Ramen is globally known for being a hangover cure, a delicious brothy, noodley revival tool. In Japan, it's a staple. You can go to ramen restaurants or even get ramen from a vending machine.
These are pretty cool - you order and pay from push buttons that say nothing more than 'soup' or 'chicken' in English, or if you are lucky you may get a little image along with it.
Choose your adventure and bring the ticket to the counter. They will prepare your food and let you know when it is ready to sit down and eat.
You can also find restaurants specializing in soba or udon, both forms of noodles. All the noodle dishes come with or without broth and and variety of vegetables, offals and meats. Noodles are always a safe bet if you are unsure what to eat.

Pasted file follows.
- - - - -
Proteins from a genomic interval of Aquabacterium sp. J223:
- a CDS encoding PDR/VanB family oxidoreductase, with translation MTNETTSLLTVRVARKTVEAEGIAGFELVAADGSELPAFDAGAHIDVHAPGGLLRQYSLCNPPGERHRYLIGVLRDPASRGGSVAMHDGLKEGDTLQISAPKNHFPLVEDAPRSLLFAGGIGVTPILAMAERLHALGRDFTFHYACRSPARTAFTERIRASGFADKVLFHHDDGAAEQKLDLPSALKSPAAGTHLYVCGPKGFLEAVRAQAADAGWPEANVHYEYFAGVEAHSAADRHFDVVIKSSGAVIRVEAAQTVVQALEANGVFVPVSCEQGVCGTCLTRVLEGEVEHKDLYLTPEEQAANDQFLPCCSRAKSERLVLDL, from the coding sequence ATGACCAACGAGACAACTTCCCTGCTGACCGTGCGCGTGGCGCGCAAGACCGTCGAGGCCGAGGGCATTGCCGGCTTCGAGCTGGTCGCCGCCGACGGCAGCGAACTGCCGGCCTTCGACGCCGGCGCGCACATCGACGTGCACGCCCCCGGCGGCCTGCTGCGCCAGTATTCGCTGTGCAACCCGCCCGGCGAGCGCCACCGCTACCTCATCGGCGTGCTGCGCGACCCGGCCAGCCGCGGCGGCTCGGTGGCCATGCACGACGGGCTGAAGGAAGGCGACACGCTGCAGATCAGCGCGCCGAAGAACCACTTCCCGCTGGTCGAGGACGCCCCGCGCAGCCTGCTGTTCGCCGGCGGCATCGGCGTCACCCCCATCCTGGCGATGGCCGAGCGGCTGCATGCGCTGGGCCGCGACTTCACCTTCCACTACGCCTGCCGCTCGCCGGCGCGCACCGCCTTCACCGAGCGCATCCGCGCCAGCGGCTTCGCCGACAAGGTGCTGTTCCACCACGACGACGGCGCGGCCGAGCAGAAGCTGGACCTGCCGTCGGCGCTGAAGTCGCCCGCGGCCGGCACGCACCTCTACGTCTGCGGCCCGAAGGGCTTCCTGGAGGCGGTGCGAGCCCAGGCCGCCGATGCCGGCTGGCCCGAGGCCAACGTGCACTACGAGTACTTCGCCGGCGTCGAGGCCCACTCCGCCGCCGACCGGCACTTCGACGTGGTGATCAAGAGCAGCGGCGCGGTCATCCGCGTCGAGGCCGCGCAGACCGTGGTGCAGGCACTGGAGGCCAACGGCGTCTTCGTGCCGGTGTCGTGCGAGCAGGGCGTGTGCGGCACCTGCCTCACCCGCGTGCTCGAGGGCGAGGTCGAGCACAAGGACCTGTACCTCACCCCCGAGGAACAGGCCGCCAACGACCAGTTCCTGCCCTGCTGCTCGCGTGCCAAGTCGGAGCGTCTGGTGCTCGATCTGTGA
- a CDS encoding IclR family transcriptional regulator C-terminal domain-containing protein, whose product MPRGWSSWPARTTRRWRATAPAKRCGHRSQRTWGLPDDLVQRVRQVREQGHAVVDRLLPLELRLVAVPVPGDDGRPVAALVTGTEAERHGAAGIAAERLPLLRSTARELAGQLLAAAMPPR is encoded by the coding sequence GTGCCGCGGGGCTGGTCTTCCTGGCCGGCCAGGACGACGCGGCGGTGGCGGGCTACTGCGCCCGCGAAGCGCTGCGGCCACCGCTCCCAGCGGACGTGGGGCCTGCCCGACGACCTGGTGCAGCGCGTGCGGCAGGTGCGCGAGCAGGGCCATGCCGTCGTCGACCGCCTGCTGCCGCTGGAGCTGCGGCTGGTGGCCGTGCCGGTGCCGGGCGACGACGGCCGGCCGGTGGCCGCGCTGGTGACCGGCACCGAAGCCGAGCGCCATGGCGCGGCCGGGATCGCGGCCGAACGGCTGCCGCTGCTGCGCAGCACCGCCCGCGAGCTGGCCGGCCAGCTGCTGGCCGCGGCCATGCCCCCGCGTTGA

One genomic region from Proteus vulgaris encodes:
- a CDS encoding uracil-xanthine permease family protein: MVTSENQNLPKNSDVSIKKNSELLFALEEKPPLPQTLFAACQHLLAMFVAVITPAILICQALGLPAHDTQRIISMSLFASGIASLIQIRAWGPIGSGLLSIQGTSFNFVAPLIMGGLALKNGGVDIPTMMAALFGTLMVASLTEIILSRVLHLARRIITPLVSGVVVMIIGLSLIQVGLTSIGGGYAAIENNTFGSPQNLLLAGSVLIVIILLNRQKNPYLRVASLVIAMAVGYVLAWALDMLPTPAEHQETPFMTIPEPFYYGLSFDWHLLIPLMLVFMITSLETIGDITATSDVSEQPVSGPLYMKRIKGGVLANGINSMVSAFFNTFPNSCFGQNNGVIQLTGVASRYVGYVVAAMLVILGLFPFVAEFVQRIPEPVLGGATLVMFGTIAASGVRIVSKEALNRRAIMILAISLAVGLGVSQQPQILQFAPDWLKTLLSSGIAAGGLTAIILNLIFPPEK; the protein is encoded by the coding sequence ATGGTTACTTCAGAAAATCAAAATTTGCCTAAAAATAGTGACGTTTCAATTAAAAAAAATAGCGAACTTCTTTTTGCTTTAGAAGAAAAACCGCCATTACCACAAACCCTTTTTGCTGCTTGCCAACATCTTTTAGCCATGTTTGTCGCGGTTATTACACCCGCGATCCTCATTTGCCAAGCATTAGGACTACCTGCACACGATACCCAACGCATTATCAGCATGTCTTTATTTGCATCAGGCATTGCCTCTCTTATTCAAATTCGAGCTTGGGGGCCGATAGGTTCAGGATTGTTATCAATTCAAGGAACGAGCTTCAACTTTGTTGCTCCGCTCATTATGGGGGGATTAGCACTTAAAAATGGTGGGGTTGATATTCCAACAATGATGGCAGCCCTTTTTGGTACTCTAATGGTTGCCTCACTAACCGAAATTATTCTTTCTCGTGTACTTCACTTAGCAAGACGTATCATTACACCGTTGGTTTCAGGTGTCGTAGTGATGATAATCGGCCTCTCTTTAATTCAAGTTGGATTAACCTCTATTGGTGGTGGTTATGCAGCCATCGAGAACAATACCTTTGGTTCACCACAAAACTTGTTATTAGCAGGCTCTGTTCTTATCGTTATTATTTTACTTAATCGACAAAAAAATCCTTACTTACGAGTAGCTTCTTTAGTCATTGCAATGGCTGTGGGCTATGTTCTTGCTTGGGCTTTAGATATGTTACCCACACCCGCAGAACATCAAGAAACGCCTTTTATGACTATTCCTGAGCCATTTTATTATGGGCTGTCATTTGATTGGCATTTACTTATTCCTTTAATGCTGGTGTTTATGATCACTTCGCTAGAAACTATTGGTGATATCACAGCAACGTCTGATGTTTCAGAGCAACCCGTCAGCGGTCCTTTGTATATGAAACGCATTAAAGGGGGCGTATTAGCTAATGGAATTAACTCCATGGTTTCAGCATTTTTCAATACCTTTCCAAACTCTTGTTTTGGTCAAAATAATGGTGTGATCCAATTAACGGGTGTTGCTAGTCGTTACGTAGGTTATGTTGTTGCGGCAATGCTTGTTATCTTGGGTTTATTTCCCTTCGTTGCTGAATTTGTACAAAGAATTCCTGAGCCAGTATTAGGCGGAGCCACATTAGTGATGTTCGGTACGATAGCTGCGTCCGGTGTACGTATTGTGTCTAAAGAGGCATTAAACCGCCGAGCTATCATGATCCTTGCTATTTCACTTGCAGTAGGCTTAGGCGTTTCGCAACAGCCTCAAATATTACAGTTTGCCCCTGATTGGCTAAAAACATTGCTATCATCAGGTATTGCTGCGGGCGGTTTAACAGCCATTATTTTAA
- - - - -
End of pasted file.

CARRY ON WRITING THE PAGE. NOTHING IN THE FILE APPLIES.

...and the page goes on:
If you like cold noodles, you definitely need to look into trying something called Nagashi Somen, where you literally pluck your noodz with a chopstick from a flowing bamboo waterslide. It's fun, interactive and oh-so delicious. This can be found in Kyoto area and also easily doable as part of a day trip to Kamakura.
If you are a big fan of ramen, it's worth venturing over to Yokohama to visit the Cup of Noodles museum, where the original cup of noodles flavor can be sampled in their super cool, retro global village marketplace.
You can also reliably find a chain of ramen restaurants called IPPUDO. We sampled their options in Yokohama as well, and found them to be a good and consistent option for inexpensive fast-casual ramen. There wasn't much fuss there, meaning no insane menus or vending machines, and it was very navigable to a novice.